After you melt both ends of the sleeving, slide it onto the wires until you get to the end. Then go ahead and cut about .25 - .50 Ē of heatshrink tubing and slide it onto the end of the sleeving.
Now remove all of the tape for that connector and fire up your hot air gun. You can use a lighter or other heat source, but the hot air gun is my preference. After you have shrunk the heatshrink, it should look like this:
At this point, you can put the molex connector back on, but make sure you know which pins go where. Then do that same process for the rest of the chain.
There are many different kinds of connectors that you may encounter. This section will show you how to remove the pins. After you remove the pins, follow the same pattern sown in the last section.
6 pin AUX: This requires the use of the little screwdriver. It took me a while to figure out how to get the pins out, but it takes a screwdriver pushed into the smaller of the holes and then pulling the wire out. I ended up using needle nose pliers and very carefully pulling on it. If you pull to hard, you will end up with the pin still stuck in the connector and a bare wire in your hand.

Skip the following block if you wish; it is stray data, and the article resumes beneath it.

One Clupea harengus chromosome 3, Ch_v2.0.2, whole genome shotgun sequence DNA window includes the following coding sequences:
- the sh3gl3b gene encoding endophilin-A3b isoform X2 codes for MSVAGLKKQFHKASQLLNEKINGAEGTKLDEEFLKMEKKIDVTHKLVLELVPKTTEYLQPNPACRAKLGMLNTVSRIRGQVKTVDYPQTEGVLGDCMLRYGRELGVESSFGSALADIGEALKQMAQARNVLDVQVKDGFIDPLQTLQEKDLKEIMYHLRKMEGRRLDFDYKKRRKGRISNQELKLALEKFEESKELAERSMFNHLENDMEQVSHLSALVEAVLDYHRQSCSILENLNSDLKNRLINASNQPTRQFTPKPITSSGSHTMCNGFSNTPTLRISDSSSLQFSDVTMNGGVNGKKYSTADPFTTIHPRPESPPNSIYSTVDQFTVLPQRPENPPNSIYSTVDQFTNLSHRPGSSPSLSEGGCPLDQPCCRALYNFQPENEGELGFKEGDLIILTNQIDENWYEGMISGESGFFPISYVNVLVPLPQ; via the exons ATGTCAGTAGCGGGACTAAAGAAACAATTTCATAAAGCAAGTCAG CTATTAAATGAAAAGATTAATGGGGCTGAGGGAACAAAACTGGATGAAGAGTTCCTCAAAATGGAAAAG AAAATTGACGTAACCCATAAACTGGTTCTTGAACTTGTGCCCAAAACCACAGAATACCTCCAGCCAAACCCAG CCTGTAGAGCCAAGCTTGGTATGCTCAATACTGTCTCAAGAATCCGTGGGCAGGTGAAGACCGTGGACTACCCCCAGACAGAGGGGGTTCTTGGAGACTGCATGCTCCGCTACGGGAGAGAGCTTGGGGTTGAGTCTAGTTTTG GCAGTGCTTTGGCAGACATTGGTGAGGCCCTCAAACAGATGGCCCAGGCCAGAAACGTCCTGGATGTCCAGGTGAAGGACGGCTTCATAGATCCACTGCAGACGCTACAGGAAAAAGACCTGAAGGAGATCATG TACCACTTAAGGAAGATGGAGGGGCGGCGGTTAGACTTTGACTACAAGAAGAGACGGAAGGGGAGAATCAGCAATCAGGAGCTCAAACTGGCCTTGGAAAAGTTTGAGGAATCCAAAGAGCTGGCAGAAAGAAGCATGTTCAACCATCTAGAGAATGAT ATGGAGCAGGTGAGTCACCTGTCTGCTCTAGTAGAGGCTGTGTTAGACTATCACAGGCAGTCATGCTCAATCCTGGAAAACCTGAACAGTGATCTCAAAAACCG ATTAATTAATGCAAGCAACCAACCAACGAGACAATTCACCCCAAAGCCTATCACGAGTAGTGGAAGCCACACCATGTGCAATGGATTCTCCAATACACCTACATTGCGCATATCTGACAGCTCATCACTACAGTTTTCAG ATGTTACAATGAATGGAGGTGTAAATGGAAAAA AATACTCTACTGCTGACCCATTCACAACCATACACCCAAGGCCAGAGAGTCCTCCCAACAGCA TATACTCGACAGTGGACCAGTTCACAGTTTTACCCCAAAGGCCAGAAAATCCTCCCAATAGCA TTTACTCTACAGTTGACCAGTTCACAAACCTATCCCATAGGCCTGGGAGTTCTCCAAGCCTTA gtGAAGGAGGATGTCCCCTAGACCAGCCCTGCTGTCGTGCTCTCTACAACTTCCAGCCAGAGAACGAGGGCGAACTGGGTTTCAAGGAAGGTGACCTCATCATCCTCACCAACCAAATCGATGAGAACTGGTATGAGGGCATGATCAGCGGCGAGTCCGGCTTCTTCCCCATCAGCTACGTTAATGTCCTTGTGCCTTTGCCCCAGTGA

SATA Power connector: This is extremely easy to take out, but be careful that you donít break the tabs that keep the pin in there by pushing too hard. Just take a screwdriver and push on the metal tab.
4 pin AUX 12v: This connector is also very easy to take out. You need to get a regular row of staples and break off 2 staples. Then stick them on the sides of the pin. This will depress the tab that keeps them stuck in there and then just pull it out.
Floppy molex connector: For this connector, take a small screwdriver and push the tab on the top of the connector and pull the wire out, much the same way the SATA pics were removed.
20 Pin ATX Power: This is the most time consuming connector to take off and to keep track of the pins. To take it off, you use the same method used for the 4 pin AUX connector, but now there are 20 of them. My suggestion is to make mini labels and number the pins and the connector.
Putting it back together: This part of the mod might be a little irritating because you have to jam all those wires back in the hole they came out of. Luckily for me, the grommet that came with the PSU was large enough to accommodate the cables and the sleeving. Once you get the cables back into the hole, put the top back on the PSU and you are done.
Conclusion: This mod isnít that intense, but it will test your patience and take a few hours to complete. The finished product is well worth the work because you will end up with a great looking PSU to compliment your case. Here is a picture of the finished product: